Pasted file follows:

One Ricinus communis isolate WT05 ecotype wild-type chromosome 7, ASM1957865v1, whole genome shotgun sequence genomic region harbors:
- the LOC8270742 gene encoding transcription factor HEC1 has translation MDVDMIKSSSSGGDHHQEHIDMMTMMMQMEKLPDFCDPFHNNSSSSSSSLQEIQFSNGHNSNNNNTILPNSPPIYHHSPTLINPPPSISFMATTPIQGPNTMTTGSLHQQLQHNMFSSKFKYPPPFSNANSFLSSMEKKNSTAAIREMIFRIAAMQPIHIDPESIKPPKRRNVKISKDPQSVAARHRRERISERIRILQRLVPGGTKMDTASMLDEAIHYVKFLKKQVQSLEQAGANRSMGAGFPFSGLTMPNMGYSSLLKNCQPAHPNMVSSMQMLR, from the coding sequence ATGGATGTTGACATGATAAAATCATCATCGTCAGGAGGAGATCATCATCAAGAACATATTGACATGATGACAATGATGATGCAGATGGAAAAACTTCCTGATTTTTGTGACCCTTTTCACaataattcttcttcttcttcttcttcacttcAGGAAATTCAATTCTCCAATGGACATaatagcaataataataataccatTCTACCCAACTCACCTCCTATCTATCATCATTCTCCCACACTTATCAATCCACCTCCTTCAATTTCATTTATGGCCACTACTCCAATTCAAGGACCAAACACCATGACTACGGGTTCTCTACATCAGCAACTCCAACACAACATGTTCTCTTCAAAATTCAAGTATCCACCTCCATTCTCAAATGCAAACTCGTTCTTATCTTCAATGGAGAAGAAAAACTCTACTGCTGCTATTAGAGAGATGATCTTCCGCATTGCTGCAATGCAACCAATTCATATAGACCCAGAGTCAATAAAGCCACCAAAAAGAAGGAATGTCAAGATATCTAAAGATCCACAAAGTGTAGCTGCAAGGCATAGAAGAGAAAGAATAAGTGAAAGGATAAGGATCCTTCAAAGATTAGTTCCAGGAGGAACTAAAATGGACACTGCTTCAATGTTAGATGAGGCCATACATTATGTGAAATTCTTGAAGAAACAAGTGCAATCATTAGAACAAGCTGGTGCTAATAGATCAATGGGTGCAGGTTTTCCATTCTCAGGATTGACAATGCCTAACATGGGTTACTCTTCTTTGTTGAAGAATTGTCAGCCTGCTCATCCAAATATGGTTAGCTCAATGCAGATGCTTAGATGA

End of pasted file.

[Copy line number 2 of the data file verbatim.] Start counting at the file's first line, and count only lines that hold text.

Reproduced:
- the LOC8270742 gene encoding transcription factor HEC1 has translation MDVDMIKSSSSGGDHHQEHIDMMTMMMQMEKLPDFCDPFHNNSSSSSSSLQEIQFSNGHNSNNNNTILPNSPPIYHHSPTLINPPPSISFMATTPIQGPNTMTTGSLHQQLQHNMFSSKFKYPPPFSNANSFLSSMEKKNSTAAIREMIFRIAAMQPIHIDPESIKPPKRRNVKISKDPQSVAARHRRERISERIRILQRLVPGGTKMDTASMLDEAIHYVKFLKKQVQSLEQAGANRSMGAGFPFSGLTMPNMGYSSLLKNCQPAHPNMVSSMQMLR, from the coding sequence ATGGATGTTGACATGATAAAATCATCATCGTCAGGAGGAGATCATCATCAAGAACATATTGACATGATGACAATGATGATGCAGATGGAAAAACTTCCTGATTTTTGTGACCCTTTTCACaataattcttcttcttcttcttcttcacttcAGGAAATTCAATTCTCCAATGGACATaatagcaataataataataccatTCTACCCAACTCACCTCCTATCTATCATCATTCTCCCACACTTATCAATCCACCTCCTTCAATTTCATTTATGGCCACTACTCCAATTCAAGGACCAAACACCATGACTACGGGTTCTCTACATCAGCAACTCCAACACAACATGTTCTCTTCAAAATTCAAGTATCCACCTCCATTCTCAAATGCAAACTCGTTCTTATCTTCAATGGAGAAGAAAAACTCTACTGCTGCTATTAGAGAGATGATCTTCCGCATTGCTGCAATGCAACCAATTCATATAGACCCAGAGTCAATAAAGCCACCAAAAAGAAGGAATGTCAAGATATCTAAAGATCCACAAAGTGTAGCTGCAAGGCATAGAAGAGAAAGAATAAGTGAAAGGATAAGGATCCTTCAAAGATTAGTTCCAGGAGGAACTAAAATGGACACTGCTTCAATGTTAGATGAGGCCATACATTATGTGAAATTCTTGAAGAAACAAGTGCAATCATTAGAACAAGCTGGTGCTAATAGATCAATGGGTGCAGGTTTTCCATTCTCAGGATTGACAATGCCTAACATGGGTTACTCTTCTTTGTTGAAGAATTGTCAGCCTGCTCATCCAAATATGGTTAGCTCAATGCAGATGCTTAGATGA